Ammar Al Attar | Plaza Cinema
Ammar Al Attar's Plaza Cinema (2017) stems from the artist's ongoing efforts to rescue and record the contents of decommissioned movie-houses in the UAE. Since April 2015, the artist has concentrated on Plaza Cinema, one of the first and most popular theatres in the country. Opened in 1972 in Bur Dubai, the cinema is now in the midst of being demolished, clearing the way for future development. The photographs, objects and ephemera shown here are abstracted, reconstituted and framed in a display that tracks the artist’s personal engagement with an important part of Dubai’s cultural history.
Plaza Cinema opened within a year of the UAE’s founding, designed to service and entertain an expanding community of expatriate workers. At the time, it was hailed as the most modern and opulent movie-house in the Gulf. In addition to air conditioning that assured year-round viewing, with 1500 seats it had the largest capacity of any cinema in the region; audiences came in droves. Other movie-houses like Al Nasr, Deira and Strand, were equally popular. Plaza Cinema prospered in its location, surrounded by a bus station, abra station and taxi stand, enabling access for people from different parts of the city. It became a landmark in an ever-changing urban environment, and was one of the few places to go outside one’s home on evenings or weekends. Adding to the allure of a night at the movies was the fact that televisions were still a rarity for many people.
Plaza Cinema periodically screened Arabic and American films, but primarily programmed Indian cinema, showing small independent movies alongside Hindi, Tamil and Malayalam blockbusters. Movie posters, which were posted in wooden boxes on the street and on abras carrying commuters across Dubai Creek, included text in Hindi, Arabic and English, indicative of the cinema’s diverse audience. In the mid-2000s, with increasing competition from more technically advanced multiplexes, Plaza Cinema changed owners and was renamed Golden Cinema. When it officially closed on 2 May 2015, the last event was the world premier of Uttama Villain, a Tamil comedy-drama, with Kamal Hassan, the film’s leading actor and one of Indian cinema’s biggest celebrities, in attendance.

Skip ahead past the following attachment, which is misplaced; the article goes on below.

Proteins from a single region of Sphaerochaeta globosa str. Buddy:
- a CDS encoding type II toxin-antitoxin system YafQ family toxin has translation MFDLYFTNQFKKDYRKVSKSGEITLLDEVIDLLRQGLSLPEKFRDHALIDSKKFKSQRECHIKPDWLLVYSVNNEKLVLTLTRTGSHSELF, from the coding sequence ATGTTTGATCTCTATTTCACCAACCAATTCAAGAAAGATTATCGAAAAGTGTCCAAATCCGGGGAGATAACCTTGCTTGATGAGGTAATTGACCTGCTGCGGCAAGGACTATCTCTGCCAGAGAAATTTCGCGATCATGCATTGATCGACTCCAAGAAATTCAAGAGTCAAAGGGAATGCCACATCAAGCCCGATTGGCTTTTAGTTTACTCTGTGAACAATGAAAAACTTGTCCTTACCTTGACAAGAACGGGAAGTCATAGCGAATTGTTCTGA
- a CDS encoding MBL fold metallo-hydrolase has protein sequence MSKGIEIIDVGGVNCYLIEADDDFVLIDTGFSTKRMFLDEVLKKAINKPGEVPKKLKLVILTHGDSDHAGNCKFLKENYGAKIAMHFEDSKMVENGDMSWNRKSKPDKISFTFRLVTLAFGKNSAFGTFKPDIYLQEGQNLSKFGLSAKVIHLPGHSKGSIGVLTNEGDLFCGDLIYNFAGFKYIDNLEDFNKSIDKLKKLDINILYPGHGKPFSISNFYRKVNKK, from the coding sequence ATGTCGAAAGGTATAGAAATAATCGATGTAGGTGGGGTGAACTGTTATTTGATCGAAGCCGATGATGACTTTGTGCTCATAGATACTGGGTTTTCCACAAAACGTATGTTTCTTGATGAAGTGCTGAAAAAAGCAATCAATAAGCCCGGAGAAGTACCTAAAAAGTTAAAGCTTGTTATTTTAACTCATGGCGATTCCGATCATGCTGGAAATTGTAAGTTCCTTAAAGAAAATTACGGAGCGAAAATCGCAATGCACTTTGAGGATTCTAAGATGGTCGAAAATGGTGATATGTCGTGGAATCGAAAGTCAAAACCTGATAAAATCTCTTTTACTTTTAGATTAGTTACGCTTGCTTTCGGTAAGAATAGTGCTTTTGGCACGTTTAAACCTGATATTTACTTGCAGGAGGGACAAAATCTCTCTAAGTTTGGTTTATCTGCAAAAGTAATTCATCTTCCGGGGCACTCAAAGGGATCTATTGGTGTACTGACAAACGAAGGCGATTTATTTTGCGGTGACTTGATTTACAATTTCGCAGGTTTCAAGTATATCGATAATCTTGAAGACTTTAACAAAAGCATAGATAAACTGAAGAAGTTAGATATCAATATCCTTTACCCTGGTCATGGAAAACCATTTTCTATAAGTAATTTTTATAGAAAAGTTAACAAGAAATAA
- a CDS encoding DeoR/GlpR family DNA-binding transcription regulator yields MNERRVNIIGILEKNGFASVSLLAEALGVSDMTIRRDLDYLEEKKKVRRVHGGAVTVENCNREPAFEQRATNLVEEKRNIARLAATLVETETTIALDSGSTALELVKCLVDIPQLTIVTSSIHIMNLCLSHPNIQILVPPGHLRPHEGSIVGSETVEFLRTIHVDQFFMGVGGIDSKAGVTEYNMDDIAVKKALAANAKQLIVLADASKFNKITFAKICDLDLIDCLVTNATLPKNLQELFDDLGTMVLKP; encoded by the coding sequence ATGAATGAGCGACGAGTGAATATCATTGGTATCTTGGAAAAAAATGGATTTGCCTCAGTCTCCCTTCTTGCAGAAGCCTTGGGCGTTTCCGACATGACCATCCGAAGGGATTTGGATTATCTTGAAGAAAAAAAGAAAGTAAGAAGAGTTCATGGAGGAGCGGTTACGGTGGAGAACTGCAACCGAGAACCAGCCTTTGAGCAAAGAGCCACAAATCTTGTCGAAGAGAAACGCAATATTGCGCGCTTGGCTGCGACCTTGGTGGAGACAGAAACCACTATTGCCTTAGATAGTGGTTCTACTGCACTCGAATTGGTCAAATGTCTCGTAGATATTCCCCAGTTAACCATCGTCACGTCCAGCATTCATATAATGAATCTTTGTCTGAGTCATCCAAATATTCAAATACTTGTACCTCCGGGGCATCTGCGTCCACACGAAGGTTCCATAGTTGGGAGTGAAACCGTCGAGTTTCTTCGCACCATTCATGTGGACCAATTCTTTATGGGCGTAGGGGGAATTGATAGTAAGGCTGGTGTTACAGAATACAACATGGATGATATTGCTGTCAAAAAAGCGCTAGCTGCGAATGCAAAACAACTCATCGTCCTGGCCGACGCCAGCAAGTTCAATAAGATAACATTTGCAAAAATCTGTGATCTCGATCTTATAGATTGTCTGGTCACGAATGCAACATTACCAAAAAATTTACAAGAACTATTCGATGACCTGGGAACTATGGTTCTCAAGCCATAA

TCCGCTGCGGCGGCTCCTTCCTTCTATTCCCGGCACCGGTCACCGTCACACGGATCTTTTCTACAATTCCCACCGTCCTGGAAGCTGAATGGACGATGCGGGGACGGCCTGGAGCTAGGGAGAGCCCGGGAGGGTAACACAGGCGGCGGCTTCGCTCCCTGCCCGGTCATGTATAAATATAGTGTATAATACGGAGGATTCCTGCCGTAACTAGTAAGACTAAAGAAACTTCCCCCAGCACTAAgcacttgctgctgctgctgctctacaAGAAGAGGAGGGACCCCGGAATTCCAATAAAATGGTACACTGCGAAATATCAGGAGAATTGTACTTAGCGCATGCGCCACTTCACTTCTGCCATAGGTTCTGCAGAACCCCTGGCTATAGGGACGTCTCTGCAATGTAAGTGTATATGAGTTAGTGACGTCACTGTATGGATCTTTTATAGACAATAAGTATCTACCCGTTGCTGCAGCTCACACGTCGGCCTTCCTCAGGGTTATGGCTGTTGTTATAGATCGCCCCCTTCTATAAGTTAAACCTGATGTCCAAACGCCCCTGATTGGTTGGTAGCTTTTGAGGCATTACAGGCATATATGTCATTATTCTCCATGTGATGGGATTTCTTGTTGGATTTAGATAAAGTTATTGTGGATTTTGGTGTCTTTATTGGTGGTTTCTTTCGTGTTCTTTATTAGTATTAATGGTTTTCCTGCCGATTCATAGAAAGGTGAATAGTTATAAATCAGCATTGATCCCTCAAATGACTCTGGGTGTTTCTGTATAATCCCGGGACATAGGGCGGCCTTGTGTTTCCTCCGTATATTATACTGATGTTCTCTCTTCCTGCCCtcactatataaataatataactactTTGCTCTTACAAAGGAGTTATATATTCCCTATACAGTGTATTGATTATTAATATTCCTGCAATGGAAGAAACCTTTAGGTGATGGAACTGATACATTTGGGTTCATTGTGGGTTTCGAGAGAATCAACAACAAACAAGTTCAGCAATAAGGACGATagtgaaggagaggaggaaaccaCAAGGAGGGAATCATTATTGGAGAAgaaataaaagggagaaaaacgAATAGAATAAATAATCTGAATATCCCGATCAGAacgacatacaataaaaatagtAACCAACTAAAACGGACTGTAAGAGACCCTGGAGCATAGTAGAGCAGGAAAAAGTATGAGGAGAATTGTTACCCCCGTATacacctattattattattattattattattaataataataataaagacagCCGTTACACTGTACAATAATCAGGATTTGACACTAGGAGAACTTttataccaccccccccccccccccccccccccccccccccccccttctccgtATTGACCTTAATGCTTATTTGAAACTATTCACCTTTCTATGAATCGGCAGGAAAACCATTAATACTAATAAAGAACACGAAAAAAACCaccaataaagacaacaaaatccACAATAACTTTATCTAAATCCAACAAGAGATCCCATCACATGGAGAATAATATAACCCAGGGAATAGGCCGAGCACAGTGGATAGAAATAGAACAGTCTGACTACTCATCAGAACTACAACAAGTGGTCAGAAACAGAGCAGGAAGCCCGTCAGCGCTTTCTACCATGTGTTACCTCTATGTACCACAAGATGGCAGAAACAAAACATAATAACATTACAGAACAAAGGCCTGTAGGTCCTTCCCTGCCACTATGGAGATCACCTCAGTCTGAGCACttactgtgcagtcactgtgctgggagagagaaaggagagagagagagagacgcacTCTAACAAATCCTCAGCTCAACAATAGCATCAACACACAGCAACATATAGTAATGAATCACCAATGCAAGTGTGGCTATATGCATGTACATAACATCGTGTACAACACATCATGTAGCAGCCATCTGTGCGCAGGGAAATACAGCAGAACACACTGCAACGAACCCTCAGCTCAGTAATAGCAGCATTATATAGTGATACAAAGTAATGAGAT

Starting from the final screening two years ago, till its demolition late last year, Al Attar visited the site dozens of times, gaining the trust of people who worked there and whose job it now was to shut the place down. He systematically photographed and collected artifacts that sparked his interest, from old paper tickets and communiqués with distributors, to old film reels and hand-painted glass slides that were used to promote nearby businesses and set the house rules before screenings. In this exhibition, Al Attar presents a selection of what he found, alongside images that he took, reworked and reframed to narrate his encounter.
Al Attar’s documentation and representation of the movie-house is far from objective. It is, in fact, a process of adaptation, wherein source materials are edited, cropped, scanned, digitized and abstracted. As an exhibition, Plaza Cinema follows a narrative shaped by the artist’s own interests in the mechanics of image making and circulation. It is part of the same cultural milieu as Al Attar’s other archival project, Reverse Moments, a compendium of images and interviews with the people who operate some of the oldest photography studios in the UAE, providing photographic services for the country’s expanding labor force.
Al Attar approaches the past as a translator, rather than as a scholar or historian. He is driven to reconsider the rapid development of the country and preserve elements that fall outside official narratives. By testing different display systems, documentation itself becomes a subject of the artist’s work, as he shifts from mere recording, to the re-articulation and abstraction of past and current events. In this light, Plaza Cinema is, beyond all else, an attempt to comprehend the archive as a specific creative act.